“That blaze burned through into the magazine and lit off two heat seekin’ missiles.”  Weary says.  “But that ain’t half of it, Marlow.  What you ain’t gonna believe is the part about the marine guard and the two cats on the flying squad.”
“They get burned in the fire?”
“Worse,” Weary says.  “The marine guarding the magazine heard the alarm and smelled smoke and freaked out.  When the first guy from the flying squad came through the watertight hatch into the area outside the magazine, the fucking marine shot him in the fucking chest.”
“Shot him?”
“Right through the heart, man.”  Weary makes his hand into a pistol and points it at Chris.  “Pow!” he says.  “The marine thought it was a security breach or something.  Then two missiles exploded inside the magazine, which is basically a gigantic bank vault full of high explosives, and the marine shot the next flying squad guy who came through the hatch.”
“Shot two fucking guys!”
“That fire was blazing out of control in a magazine full of bombs for twenty minutes before the head of the Marine detachment finally deprogrammed the fucking guy so the flying squad could get in there to flood the magazine and put out the fire.”
“That’s insane,” Chris says.  “We’re a few decks above on the flight deck and we never heard about any of that!”
Weary shovels chip beef into his mouth.  “But the worst part is, one of them nuclear bombs got melted and that plutonium shit came out all over the deck!”
“No fucking way!” Chris says.
Weary says, “Seriously.”

*   *   *

This sea story is an excerpt from Sailors Delight, a nautical fiction novel, available on Amazon in paperback and ebook format.

Malcolm Torres is the author of original sea stories and nautical novels available online at all major book and eBook retailers.  Read Malcolm Torres’s blog, which is full of free sea stories, nautical fiction, US Navy adventures and Coast Guard Thrillers.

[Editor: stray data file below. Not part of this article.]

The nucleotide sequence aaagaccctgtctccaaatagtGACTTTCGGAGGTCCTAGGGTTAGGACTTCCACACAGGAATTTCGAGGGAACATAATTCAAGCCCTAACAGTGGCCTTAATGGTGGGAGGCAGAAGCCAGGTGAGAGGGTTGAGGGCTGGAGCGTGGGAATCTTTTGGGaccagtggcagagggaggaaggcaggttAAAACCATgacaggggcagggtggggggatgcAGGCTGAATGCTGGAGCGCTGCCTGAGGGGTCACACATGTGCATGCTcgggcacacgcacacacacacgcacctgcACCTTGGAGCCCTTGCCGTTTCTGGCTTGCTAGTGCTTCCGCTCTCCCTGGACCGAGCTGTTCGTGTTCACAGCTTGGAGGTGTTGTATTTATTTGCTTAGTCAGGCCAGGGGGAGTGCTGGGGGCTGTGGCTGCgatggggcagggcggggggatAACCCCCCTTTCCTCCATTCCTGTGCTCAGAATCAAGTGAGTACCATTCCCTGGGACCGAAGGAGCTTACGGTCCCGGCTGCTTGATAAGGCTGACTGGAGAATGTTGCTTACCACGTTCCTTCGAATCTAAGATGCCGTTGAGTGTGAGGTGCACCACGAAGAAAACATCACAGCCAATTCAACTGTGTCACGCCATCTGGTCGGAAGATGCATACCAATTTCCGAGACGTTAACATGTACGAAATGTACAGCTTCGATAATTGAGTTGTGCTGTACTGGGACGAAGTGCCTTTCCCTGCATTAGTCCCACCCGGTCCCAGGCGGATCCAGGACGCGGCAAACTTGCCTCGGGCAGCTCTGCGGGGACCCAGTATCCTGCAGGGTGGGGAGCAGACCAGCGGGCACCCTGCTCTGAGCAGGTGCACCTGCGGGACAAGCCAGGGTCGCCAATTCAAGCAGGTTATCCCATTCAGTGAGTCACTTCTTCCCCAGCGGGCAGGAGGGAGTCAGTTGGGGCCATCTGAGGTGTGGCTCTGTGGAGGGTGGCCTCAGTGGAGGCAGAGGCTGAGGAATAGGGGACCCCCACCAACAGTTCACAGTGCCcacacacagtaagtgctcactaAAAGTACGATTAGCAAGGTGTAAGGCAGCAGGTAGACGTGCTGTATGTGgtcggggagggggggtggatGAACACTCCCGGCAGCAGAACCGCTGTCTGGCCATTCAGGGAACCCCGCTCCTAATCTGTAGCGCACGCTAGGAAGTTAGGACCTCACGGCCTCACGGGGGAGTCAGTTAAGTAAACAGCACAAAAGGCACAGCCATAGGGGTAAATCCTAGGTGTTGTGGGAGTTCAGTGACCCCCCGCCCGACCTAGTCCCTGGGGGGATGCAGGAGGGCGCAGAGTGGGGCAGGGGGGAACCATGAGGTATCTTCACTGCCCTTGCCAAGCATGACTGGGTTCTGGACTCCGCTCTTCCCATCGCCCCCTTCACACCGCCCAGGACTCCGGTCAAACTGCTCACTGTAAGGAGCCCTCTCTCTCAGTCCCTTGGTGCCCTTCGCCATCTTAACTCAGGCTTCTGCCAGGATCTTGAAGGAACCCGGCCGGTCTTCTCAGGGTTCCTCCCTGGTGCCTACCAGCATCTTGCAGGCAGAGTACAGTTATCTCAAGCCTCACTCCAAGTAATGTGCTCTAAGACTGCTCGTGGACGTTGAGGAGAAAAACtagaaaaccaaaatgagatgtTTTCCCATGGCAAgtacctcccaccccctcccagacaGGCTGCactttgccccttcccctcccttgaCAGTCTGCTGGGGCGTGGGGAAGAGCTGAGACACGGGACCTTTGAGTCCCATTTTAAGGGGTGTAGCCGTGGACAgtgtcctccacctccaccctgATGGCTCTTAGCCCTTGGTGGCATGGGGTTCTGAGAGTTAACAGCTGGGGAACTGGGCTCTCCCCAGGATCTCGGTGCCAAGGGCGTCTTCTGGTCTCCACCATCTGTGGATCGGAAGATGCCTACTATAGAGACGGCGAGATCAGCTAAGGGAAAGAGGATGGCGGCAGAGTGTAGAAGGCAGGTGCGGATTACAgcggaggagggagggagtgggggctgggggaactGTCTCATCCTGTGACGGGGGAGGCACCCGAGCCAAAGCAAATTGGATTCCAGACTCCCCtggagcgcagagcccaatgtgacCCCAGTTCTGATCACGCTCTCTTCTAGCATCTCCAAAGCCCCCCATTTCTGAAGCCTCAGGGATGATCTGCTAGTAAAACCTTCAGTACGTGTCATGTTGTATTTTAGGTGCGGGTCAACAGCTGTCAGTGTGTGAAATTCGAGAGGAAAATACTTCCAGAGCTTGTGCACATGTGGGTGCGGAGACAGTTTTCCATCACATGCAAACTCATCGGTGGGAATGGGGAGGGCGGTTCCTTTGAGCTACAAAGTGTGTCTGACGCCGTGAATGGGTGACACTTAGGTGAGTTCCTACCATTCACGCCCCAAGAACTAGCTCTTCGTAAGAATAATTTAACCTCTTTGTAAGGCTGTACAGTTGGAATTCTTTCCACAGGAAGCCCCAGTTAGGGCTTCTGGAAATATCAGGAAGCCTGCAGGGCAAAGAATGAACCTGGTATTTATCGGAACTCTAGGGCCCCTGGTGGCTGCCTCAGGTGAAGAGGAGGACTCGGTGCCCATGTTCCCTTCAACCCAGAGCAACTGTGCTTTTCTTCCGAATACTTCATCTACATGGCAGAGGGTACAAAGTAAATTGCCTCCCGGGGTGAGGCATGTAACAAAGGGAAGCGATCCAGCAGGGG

Tuesday, November 15, 2016

When the Wife Sees a Picture of You in Sin City

When the Wife Sees a Picture of 

You in Sin City

This sea story is a excerpt from Sailors Take Warning, a novel by Malcolm Torres
Most sailors are best of friends, trustworthy men who watch out for each other.  However, there are always a few angry juveniles who are inclined to commit dirty deeds against their shipmates.
Mail call aboard an aircraft carrier: A much anticipated event when sailors receive news from home.

About an hour after they announced mail call, Lieutenant Gould held two envelopes as he made a beeline to his stateroom.  The letters, from his pregnant wife, made his heart ache to be with her, to see her, to place his hands gently on the bulging baby bump swelling on her lovely belly.  He glanced at the letter with the older postmark and noticed the curly cursive strokes.  He sniffed the paper and swore he could smell her perfume.  He quickened his steps along the ship’s narrow passageway, ignoring the other men walking past in the opposite direction, ignoring the rolled fire hoses along the bulkheads, the pipes and wires in the overhead.  All he could think about was reading the letters and seeing the photos his wife had sent.
He adored everything about his wife, Sarah, but she was in Delaware on the opposite side of the planet, living with her parents while he made this endless cruise.  He dashed along the passageway, resisting the temptation to open the letters.  He wanted to lie in his bunk and savor them in private.
As he walked along, he glanced at her name, Mrs. Sarah Gould written on the envelopes and the memory of her in a beautiful white wedding dress popped into his head.  And there she was, holding her father’s arm gliding down the aisle.  Her radiant beauty blew him away.  Her delicate jaw, perfect nose between pronounced cheekbones and her cool hazel eyes—she was a gift from heaven.